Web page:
Exome sequencing identifies rare damaging variants in the ATB8B4 and ABCA1 genes as novel risk factors for Alzheimer's disease
Holstege H., Hulsman M., Charbonnier C., Grenier-Boley B., Quenez O., Grozeva D., van Rooij JGJ., Sims R., Ahmad S., Amin N., Norsworthy P., Dols-Icardo O., Hummerich H., Kawalia A., Amouyel P., Beecham GW., Berr C., Bis JC., Boland A., Bossù P., Bouwman FH., Bras J., Campion D., Cochran JN., Daniele A., Dartigues JF., Debette S., Deleuze JF., Denning N., Destefano AL., Farrer LA., Fernandez V., Fox NC., Galimberti D., Génin E., Gille H., Guen YL., Guerreiro R., Haines JL., Holmes C., Ikram MA., Ikram MK., Jansen IE., Kraaij R., Lathrop M., Lemstra AW., Lleó A., Luckcuck L., Marshall R., Martin ER., Masullo C., Mayeux R., Mecocci P., Meggy A., Mol MO., Morgan K., Myers RM., Nacmias B., Naj AC., Napolioni V., Pastor P., Pericak-Vance MA., Raybould R., Redon R., Reinders MJ., Richard AC., Riedel-Heller SG., Rivadeneira F., Rousseau S., Ryan NS., Saad S., Sanchez-Juan P., Schellenberg GD., Scheltens P., Schott JM., Seripa D., Sie D., Sistermans E., Sorbi S., van Spaendonk RML., Spalletta G., Tesi N., Tijms BM., Van Der Lee SJ., Uitterlinden AG., Visser PJ., Wagner M., Wallon D., Wang LS., Zarea A., Clarimón J., van Swieten JC., Hardy J., Greicius MD., Ramirez A., Mead S., Yokoyama JS., van der Flier WM., Cruchaga C., Van Duijn CM.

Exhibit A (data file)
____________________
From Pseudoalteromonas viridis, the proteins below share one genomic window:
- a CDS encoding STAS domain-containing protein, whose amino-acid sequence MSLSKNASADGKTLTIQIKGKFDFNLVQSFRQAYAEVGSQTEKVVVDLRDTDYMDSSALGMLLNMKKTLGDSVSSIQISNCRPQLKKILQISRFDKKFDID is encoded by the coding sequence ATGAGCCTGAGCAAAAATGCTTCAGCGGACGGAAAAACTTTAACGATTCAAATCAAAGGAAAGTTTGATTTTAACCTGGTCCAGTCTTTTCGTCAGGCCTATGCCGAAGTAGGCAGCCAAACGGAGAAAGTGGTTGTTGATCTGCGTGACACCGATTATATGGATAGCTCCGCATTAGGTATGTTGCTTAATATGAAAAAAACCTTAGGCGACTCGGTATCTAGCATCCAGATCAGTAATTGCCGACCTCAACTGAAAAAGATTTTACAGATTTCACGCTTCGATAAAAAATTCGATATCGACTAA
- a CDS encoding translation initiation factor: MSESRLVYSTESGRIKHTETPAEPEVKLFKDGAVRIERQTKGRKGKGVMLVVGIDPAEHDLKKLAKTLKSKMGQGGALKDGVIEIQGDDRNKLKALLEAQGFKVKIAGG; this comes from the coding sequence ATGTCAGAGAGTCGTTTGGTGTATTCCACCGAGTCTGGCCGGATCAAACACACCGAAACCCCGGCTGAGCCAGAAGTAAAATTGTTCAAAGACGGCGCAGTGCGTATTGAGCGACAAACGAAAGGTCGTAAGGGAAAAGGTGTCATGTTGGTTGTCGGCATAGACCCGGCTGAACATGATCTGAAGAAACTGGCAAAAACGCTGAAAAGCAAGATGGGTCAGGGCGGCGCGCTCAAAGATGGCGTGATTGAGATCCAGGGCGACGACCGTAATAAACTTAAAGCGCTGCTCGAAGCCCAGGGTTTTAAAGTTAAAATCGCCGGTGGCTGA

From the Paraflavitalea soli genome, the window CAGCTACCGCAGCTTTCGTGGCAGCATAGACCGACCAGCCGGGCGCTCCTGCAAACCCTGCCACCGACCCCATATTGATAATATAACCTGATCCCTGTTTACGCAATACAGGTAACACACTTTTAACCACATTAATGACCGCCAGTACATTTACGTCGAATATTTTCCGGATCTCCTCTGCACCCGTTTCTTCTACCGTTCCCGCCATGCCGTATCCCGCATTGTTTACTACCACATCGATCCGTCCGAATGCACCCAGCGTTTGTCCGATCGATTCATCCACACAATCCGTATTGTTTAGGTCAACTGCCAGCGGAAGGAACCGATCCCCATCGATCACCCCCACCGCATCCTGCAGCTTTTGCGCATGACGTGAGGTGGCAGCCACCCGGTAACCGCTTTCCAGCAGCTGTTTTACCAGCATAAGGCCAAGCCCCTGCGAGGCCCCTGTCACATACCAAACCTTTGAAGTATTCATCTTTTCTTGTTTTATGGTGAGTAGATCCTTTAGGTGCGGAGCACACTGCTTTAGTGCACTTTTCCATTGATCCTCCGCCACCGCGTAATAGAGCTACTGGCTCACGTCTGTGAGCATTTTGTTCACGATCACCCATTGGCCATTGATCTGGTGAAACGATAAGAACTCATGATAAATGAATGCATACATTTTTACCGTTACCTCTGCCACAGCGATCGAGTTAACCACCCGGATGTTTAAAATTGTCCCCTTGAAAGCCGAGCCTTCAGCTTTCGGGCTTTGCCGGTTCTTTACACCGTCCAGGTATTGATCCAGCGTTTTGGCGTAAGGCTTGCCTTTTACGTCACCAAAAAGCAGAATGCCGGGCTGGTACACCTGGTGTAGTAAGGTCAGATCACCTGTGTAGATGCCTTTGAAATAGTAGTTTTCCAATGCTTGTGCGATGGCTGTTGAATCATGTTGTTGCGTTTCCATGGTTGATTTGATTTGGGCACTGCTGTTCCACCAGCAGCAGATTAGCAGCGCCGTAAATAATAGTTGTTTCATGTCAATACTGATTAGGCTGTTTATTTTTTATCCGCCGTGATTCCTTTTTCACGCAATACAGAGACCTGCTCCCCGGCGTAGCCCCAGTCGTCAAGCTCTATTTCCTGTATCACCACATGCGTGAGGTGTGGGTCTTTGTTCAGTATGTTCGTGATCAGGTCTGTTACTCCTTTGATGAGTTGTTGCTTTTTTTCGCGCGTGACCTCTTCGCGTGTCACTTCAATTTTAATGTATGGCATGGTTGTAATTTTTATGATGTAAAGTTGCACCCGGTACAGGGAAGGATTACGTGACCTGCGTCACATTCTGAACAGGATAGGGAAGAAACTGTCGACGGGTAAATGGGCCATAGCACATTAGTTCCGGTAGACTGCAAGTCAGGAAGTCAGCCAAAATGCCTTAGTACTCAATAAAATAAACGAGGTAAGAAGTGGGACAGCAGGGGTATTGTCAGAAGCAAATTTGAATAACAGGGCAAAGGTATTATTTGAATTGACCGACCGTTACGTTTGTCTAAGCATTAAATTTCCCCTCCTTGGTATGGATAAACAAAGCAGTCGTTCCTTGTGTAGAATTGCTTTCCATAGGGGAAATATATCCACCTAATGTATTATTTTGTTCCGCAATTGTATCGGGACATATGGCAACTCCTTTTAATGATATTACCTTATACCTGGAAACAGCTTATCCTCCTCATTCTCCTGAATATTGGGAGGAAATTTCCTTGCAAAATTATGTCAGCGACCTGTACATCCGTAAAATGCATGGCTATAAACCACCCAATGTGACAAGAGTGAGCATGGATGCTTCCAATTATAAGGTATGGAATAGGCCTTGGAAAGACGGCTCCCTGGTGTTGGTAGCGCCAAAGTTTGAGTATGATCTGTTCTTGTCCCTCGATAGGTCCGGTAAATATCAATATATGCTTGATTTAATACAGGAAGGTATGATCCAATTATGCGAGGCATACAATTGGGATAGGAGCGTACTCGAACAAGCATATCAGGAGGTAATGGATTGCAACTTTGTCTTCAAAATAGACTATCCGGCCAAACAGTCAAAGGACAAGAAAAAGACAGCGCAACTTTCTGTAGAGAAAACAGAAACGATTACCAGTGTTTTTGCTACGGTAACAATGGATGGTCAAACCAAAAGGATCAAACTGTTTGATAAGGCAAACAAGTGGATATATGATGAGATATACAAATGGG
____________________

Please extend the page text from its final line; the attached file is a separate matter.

BACKGROUND: Damaging rare variants in the TREM2, SORL1 and ABCA7 genes have been associated with an increased risk of developing Alzheimer's Disease (AD) with odds ratios that were not observed since the identification of the main AD genetic risk factor, the APOE-ε4 allele. Here, we aimed to identify additional AD-associated genes by investigating the burden of rare damaging variants in the exomes of AD cases and controls. METHOD: On a single server, we analyzed in two stages, the data from 52,270 exome sequences from several independent datasets from Europe and the United States. After comprehensive QC, Stage-1 and Stage-2 datasets comprised in total 16,396 AD cases (5,672 EOAD) and 18,107 controls with European ancestry. All detected non-synonymous and loss-of-function rare variants were prioritized by REVEL and LOFTEE, and analyzed in a per-gene burden analysis. After a Stage-1 discovery analysis, we replicated findings in an independent dataset (Stage-2). We combined the Stage-1 and Stage-2 datasets and determined, for each gene, the features of the variants that drive the burden-associations. RESULTS: We confirmed the AD-association of rare damaging variants SORL1, TREM2, ABCA7, and newly identified a significant AD-association of rare damaging variants in the ATP8B4 and ABCA1 genes. In addition, we find a strong indication for the AD-association of ADAM10 and SRC genes (Stage-2 p<0.05). For most genes, we observed a larger effect size for LOF variants compared to missense variants (Figure-A). High-impact variants in these genes are mostly extremely rare and enriched in AD patients with early ages at onset (Figure-B). CONCLUSION: We identified, for the first time, the AD-association of rare damaging variants in two genes: (i) microglial ATP8B4 which is involved in phospholipid transport, and (ii) ABCA1 which plays a critical role in lipidation of apoE thereby supporting Aβ processing. Further, we found strong evidence for the AD-association of damaging variants in ADAM10 and SRC genes. ADAM10 is involved in the proteolytic processing of APP, while SRC is a Non-Receptor Tyrosine Kinase which binds PTK2B/Pyk2, a known AD risk factor. Together, our study provides further evidence for the role of Aβ and microglia in AD pathophysiology.